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Wood selection for hardscaping
January 3, 2015
3:12 am
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WaterRaven
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Forum Posts: 40
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May 22, 2009
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Hello everyone!

I haven't been on seriously fish in quite some time, but everything looks lovely! Great to see this website and forum still going so strongly. I'm a long time fish lover and I've had quite a few aquariums through the years, but am putting together my first real attempt at aquascaping. I have a 40 gallon cold water aquarium (fancy goldies) that is planted and five years old now, but I miss having a tropical community tank, so I decided to put together a 20 gallon aquascape. I've drawn out my plan and have my tank materials together, but am trying to sculpt my hardscape and had some questions about wood.

Instead of buying expensive pieces from petstores or hobby stores, I'd like to collect my own. As I understand it some people use driftwood pieces, but I'm wondering about wood pieces from forests/the yard etc. Some websites say you can just scrub them (no soaps etc) and then soak them for about two weeks and then go ahead and use them, while other websites say this type of wood will rot in the tank. 

Thoughts, experiences, advice? 

Also, I know there is aquarium-safe glue to fix wood to rocks etc, but I was in the local fish store and noticed that the wood was fixed to rocks with screws. Are there types of metal screws safe to use for fixing wood to rocks? 

Thank you very much! Looking forward to reading threads on this forum again ^_^ 

January 8, 2015
3:37 pm
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Barb Man
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March 21, 2012
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You can use some wood but they should be leached for a bit like you mentioned and I beleive that there are some types of woods that are really good like birch. I will look on some profiles and see because they mention making your own driftwood. The following is directly from the profile on this website for the species hyphessobrycon herbertaxelrodi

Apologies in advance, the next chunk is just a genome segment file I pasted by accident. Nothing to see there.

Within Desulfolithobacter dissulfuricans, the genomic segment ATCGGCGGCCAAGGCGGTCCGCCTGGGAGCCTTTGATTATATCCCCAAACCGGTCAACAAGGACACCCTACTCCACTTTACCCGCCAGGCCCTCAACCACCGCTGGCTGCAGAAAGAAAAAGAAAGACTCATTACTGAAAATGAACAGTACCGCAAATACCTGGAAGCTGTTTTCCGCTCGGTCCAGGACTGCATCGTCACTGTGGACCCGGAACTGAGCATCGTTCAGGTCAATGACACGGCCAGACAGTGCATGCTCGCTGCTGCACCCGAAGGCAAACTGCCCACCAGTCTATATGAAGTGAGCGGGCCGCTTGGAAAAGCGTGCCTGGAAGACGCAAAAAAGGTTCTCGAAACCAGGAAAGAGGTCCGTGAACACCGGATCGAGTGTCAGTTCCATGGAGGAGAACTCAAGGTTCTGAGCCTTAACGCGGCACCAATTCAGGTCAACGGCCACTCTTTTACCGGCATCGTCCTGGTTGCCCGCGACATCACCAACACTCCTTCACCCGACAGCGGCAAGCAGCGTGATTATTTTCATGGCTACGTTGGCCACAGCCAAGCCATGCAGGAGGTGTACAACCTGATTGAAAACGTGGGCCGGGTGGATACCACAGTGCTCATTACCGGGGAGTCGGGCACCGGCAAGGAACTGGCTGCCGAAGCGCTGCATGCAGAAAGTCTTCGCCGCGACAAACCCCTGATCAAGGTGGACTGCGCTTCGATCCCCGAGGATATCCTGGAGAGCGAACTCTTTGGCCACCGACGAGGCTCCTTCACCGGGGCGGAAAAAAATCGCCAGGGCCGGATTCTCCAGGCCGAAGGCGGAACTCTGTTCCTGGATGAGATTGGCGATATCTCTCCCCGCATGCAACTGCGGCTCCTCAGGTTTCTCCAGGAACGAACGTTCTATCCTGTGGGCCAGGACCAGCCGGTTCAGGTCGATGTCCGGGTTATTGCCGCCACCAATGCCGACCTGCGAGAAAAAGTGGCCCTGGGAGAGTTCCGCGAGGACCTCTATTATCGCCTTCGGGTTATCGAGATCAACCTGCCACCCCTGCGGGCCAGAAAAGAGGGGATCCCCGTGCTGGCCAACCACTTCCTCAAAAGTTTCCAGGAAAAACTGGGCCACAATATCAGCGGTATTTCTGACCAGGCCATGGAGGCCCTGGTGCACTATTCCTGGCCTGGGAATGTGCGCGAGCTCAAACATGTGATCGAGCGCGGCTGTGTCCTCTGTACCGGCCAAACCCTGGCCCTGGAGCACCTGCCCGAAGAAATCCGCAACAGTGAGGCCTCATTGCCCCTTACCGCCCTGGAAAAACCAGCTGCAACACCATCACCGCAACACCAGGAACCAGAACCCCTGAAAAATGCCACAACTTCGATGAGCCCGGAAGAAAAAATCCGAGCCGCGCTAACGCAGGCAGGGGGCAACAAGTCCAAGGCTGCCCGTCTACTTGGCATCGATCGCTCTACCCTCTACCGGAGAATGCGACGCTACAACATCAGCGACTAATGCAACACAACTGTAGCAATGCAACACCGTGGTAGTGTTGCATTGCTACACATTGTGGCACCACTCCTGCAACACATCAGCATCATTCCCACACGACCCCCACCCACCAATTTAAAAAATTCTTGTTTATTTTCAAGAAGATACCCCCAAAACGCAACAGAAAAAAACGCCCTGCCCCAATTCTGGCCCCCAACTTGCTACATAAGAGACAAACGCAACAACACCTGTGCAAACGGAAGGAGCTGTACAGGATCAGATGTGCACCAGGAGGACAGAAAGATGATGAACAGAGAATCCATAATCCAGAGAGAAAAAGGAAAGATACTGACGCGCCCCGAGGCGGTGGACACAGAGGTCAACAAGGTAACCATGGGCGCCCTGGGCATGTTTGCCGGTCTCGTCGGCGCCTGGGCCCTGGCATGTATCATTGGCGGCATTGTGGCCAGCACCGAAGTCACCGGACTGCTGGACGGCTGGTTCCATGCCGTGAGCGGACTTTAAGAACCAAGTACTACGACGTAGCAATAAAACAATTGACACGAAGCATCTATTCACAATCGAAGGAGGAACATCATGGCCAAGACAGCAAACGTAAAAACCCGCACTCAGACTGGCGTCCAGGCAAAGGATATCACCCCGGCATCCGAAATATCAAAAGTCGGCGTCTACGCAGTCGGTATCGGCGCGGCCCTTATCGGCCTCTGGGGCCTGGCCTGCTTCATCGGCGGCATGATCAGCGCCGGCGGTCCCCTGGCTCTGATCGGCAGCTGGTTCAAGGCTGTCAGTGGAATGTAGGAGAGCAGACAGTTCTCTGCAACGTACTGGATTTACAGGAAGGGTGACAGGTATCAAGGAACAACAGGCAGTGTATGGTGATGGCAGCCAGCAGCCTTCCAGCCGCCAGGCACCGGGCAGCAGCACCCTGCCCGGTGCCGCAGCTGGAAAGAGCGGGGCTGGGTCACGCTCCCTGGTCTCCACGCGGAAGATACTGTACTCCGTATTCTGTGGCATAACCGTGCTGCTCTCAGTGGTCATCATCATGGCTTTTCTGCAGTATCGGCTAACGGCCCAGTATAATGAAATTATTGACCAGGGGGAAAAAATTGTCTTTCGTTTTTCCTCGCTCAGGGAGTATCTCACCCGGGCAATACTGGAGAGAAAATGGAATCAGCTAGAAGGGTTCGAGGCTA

"If you really want to see it at its best, you could set up a biotope tank. Use a substrate of river sand and add a few driftwood branches (if you can’t find driftwood of the desired shape, common beech is safe to use if thoroughly dried and stripped of bark) and twisted roots. A few handfuls of dried leaves (again beech can be used, or oak leaves are also suitable) would complete the natural feel. Allow the wood and leaves to stain the water the colour of weak tea, removing old leaves and replacing them every few weeks so they don’t rot and foul the water. A small net bag filled with aquarium-safe peat can be added to the filter to aid in the simulation of black water conditions. Use fairly dim lighting. Under these conditions it will develop its most intense colouration."

The profile also says stripping the bark and refers to beech not birch. The wood will leach tannins into the water and that is why you need to soak it before adding it unless you want a very dark tank but also because the harmful chemicals that might be found will leach away and be replaced by water

Oh no not this guy again
January 9, 2015
1:00 pm
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BigTom
Edinburgh
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July 17, 2011
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 The general advice for wood is to make sure that it is well dead and not rotting. Other than that I just give stuff a good wash, scrub off any remaining bark or soft tissue and bung it in. I've personally used oak, beech, blackthorn and heather as well as spruce and ivy (which many people will tell you not to use) without issue. Manzanita is very popular in the US. Ideally try and ID the type of wood if possible in order to double check online that it's suitable, but IMO most things should be safe enough if they're very dead and dry.

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